Chris Paul named first team All Defense; strange votes abound

USA TODAY Sports

The coach voting for All Defense is a tad out of sync with the journalist voting for Defensive Player of the Year, to the point where DPOY Marc Gasol was left off the first team and appeared to miss the second team as well.

Chris Paul was named to the NBA's All Defense first team for the second consecutive year today. It is the fifth time in his eight year NBA career that Paul has been named to the first or second team All Defense. Joining Paul on the first team this season were guard Tony Allen (who led all players with 53 points in the tallying system), forwards LeBron James (who tied with Allen for most first team votes at 25) and Serge Ibaka and centers Tyson Chandler and Joakim Noah.

Sharp-eyed observers may notice at least two things about that list. For one, there are six players and two centers on the list while many NBA 'teams' go with five players and one center -- that's because Chandler and Noah finished in a tie with 24 points each. There's also this little anomaly: NBA Defensive Play of the Year did not make first team All Defense.

Weird right? Sure, but it's easily explainable by a few things. For one, different people vote for Defensive Player of the Year than vote for the All Defense teams -- about 121 journalists for the former, 30 coaches for the latter. Secondly, while the DPOY vote is for a single individual regardless of position, the All Defense vote is by position. That wouldn't explain Gasol finishing behind other centers of course, but it could help explain why Allen (if he were considered easily the best defensive guard) and James (if he were considered easily the best defensive forward) might finish so far ahead of a player that journalists voted the best defender in the entire league. Finally, the biggest single factor is that good defense remains very much in the eye of the beholder, and clearly these different groups are beholding things very differently.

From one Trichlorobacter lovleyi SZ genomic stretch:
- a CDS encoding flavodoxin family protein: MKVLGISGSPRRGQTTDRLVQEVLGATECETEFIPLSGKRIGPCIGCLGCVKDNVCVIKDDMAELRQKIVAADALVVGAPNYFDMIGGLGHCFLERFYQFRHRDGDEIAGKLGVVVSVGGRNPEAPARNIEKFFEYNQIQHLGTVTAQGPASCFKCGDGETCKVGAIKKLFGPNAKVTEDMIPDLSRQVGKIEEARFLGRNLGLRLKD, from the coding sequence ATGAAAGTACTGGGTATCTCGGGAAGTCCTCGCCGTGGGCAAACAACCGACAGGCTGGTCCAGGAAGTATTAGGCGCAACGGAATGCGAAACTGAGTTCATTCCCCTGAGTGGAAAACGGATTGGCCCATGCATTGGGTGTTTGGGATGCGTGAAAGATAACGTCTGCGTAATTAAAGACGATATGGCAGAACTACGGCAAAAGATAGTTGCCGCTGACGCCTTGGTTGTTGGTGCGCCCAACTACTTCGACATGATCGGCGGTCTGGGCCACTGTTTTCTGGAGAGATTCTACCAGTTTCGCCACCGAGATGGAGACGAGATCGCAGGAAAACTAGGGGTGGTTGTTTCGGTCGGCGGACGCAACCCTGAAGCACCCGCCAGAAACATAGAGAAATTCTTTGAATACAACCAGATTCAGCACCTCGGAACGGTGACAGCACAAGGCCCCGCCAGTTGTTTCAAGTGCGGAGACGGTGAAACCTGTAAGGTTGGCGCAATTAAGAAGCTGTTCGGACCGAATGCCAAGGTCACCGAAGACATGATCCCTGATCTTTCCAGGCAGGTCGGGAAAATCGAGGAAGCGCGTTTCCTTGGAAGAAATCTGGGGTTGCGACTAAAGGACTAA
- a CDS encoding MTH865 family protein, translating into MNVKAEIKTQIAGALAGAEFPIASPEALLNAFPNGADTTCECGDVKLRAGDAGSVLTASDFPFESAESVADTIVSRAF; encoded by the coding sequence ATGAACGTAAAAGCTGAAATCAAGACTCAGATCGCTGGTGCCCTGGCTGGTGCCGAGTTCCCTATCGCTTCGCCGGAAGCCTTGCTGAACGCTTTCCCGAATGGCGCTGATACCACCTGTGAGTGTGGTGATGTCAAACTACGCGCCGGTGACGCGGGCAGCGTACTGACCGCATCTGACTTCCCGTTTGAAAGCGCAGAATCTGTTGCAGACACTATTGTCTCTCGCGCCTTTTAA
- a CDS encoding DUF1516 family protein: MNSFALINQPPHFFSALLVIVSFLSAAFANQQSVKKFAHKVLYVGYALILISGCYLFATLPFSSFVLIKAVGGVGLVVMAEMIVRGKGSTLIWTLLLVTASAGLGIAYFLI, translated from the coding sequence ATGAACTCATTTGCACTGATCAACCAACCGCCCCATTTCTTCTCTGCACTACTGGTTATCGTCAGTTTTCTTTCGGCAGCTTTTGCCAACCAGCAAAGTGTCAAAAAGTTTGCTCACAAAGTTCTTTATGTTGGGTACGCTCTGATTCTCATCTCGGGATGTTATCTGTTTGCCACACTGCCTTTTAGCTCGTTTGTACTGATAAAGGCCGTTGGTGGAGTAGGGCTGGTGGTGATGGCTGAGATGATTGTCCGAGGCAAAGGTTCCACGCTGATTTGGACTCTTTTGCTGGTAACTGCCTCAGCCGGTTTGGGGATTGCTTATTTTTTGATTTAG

Take a peak at the full voting for the All Defense teams. Rather than arrange it by first and second team (which you can see at the official announcement on NBA.com) I've arranged the voting by position.

POSITION

PLAYER

TEAM

1ST

2ND

TOT

PTS

Center

Joakim Noah

CHI

8

8

16

24

Center

Tyson Chandler

NYK

9

6

15

24

Center

Larry Sanders

MIL

4

8

12

16

Center

Marc Gasol

MEM

5

2

7

12

Center

Dwight Howard

LAL

3

3

6

9

Center

Roy Hibbert

IND

2

2

4

6

Forward

LeBron James

MIA

25

2

27

52

Forward

Serge Ibaka

OKC

17

12

29

46

Forward

Paul George

IND

7

13

20

27

Forward

Tim Duncan

SAS

3

14

17

20

Forward

Luol Deng

CHI

1

9

10

11

Forward

Kenneth Faried

DEN

1

2

3

4

Forward

Metta World Peace

LAL

1

0

1

2

Forward

Shane Battier

MIA

0

2

2

2

Forward

Nicolas Batum

POR

1

0

1

2

Forward

Kawhi Leonard

SAS

1

0

1

2

Forward

David West

IND

0

1

1

1

Forward

Andrei Kirilenko

MIN

0

1

1

1

Forward

Kevin Durant

OKC

0

1

1

1

Guard

Tony Allen

MEM

25

3

28

53

Guard

Chris Paul

LAC

15

7

22

37

Guard